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ALEX BEAM

Putting tons of money where his mouth is

The 1997 James Bond thriller "Tomorrow Never Dies" featured Jonathan Pryce in a chewing-the-scenery role of a lifetime. Pryce played Elliot Carver, the Hamburg, Germany-based chief of Carver Media International. Carver is a high-tech media baddie who provokes hostilities between Britain and China to attract subscribers to his latest venture: "We have the perfect story with which to launch our satellite news network," he snarls to his retinue, while his triggermen pump bullets into British sailors -- using Chinese bullets, of course.

One could be forgiven for assuming that Carver was a caricature of Rupert Murdoch, another global media baron with a pommy accent. Like Carver, Murdoch owns newspapers all over the world that seem to print stories designed to please him. Murdoch was likewise an early investor in satellite TV networks in Europe and Asia.

Murdoch slips easily into the role of international media villain. Indeed much of the debate over Federal Communications Commission rules on media concentration inevitably refers to him. Should Murdoch be allowed to own the Fox television network, the Fox "News" Channel, his newspapers, and, now, the US-based Direct TV network?

But here's the rub: Murdoch isn't Elliot Carver. He turns out to be just another greedy, nepotistic old man. Murdoch bankrolls a purportedly conservative magazine, The Weekly Standard, and makes money off of the laughable "no spin" claims of Fox News. But of course he freely greases palms on both sides of the political aisle. In reality, he is like the Roman toilet entrepreneur who famously remarked of his odiferous enterprise that "money doesn't smell."

Murdoch has no ideology at all, beyond selling lowest common denominator products (sports, sex, stupidity) to the greatest number of people. Would you like the name of a billionaire who actually has an agenda for social change, who is as rich as Murdoch, and who is the threat to democracy that many thought Murdoch was? His name is George Soros.

Soros is a fantastically wealthy currency trader and investor who has caught the Pete Peterson disease. Former secretary of commerce Peterson, like Soros, was an adept manager and wheeler-dealer who started making windy pronouncements about the fate of the world in order to be taken for a statesman. If Soros confined himself to scribbling his little-noted books, e.g. "George Soros on Globalization," that would be one thing. But he is a man of action as well.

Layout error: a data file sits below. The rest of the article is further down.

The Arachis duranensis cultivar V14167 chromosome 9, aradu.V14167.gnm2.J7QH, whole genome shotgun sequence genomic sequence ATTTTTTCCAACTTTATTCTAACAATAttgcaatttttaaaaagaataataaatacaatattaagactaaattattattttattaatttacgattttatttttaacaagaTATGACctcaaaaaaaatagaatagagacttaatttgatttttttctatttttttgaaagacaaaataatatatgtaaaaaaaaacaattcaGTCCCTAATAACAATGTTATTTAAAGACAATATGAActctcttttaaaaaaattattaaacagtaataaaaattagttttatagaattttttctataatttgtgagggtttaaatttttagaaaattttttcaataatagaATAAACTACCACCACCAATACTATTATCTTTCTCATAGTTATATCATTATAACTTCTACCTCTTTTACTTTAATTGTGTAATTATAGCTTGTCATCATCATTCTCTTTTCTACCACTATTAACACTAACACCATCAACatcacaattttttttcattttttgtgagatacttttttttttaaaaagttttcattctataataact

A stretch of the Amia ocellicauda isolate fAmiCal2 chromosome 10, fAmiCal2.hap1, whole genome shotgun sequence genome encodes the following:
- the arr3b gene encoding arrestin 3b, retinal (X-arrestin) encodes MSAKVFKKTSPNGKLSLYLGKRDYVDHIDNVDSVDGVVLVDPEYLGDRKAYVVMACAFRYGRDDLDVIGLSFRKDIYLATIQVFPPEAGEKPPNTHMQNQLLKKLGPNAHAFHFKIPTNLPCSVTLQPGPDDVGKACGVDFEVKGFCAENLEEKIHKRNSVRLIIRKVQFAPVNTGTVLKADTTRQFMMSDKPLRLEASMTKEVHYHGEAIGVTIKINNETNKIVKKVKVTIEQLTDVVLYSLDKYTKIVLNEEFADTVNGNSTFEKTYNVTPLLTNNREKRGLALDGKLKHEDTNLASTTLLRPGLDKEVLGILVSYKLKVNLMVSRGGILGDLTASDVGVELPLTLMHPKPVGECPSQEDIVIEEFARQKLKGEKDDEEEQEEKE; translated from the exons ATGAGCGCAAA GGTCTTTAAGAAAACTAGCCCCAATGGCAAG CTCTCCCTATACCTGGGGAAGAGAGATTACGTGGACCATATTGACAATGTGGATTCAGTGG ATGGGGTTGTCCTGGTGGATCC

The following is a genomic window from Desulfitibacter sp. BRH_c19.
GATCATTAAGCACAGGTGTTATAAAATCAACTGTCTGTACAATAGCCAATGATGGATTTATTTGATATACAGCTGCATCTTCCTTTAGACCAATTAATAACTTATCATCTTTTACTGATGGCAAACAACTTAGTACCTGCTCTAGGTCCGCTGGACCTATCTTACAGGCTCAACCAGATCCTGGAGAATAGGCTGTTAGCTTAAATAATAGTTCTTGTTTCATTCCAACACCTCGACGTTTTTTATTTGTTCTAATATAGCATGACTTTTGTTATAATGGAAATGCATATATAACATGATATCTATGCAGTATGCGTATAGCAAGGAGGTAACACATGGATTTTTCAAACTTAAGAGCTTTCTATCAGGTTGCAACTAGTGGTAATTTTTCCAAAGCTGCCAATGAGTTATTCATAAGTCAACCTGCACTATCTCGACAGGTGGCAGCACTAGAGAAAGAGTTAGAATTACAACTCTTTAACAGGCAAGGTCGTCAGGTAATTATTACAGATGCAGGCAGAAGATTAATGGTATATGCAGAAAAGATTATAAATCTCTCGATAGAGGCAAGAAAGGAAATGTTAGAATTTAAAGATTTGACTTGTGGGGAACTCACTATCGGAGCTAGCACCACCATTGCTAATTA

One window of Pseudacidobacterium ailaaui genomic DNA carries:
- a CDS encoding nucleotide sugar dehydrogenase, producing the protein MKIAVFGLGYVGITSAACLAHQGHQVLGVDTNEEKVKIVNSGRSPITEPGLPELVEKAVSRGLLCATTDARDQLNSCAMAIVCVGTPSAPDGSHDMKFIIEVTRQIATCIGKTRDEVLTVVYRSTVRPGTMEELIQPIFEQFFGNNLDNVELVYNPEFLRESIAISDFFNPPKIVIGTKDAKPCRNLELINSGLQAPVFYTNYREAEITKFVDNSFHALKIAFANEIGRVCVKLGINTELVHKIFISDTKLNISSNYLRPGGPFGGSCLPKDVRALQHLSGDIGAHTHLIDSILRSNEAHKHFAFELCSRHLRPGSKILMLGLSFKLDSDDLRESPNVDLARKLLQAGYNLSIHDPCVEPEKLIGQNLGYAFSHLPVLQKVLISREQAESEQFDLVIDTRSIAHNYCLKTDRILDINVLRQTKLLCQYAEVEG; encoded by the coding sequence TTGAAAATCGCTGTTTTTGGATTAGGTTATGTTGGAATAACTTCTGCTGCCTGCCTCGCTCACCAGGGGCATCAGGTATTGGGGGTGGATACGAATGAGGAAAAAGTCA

In the last two US election cycles, Soros has spent millions of dollars on ballot initiatives to change states' drug laws, with varying results. Here in Massachusetts, he doled out $1 million backing ballot Question 8 in 2000, which would have created a Drug Treatment Trust Fund from monies seized off of dope dealers. It lost. Hilariously, the Soros-financed Open Society Institute wants "states to experiment with various approaches to reduce the pressure of money on elections and legislation, ranging from improved disclosure to full public financing of campaigns."

Another, more successful example of Soros's penchant for action: He is credited with bringing down the sclerotic and corrupt administration of Eduard Shevardnadze in Georgia. "It's generally accepted public opinion here that Mr. Soros is the person who planned Shevardnadze's overthrow," the editor of an English-language daily based in Georgia told the Toronto Globe and Mail last week.

So what is Soros's latest project? Unhorsing George W. Bush. "America under Bush is a danger to the world. And I'm willing to put my money where my mouth is," Soros declared this fall, announcing he would spend more than $15 million of his personal wealth to defeat the president. Most of his money is going to the newly formed political action committee America Coming Together, which plans to mobilize anti-Bush campaigns in 17 key states that could sway the balance of power in the 2004 election.

It's a free country, and heaven knows the Republican Party has plenty of free-spending plutocrats aligned against Soros and his ilk. But it's curious, isn't it, that whenever Media Central wants to decry ideological meddling by business titans, it's always Murdoch who gets the call? Dollar for dollar, Soros is the greater threat to democracy.

Bernard "Bold Revealer of Liberal Bias in Big Media" Goldberg, check your messages.

Alex Beam is a Globe columnist. His e-dress is beam@globe.com

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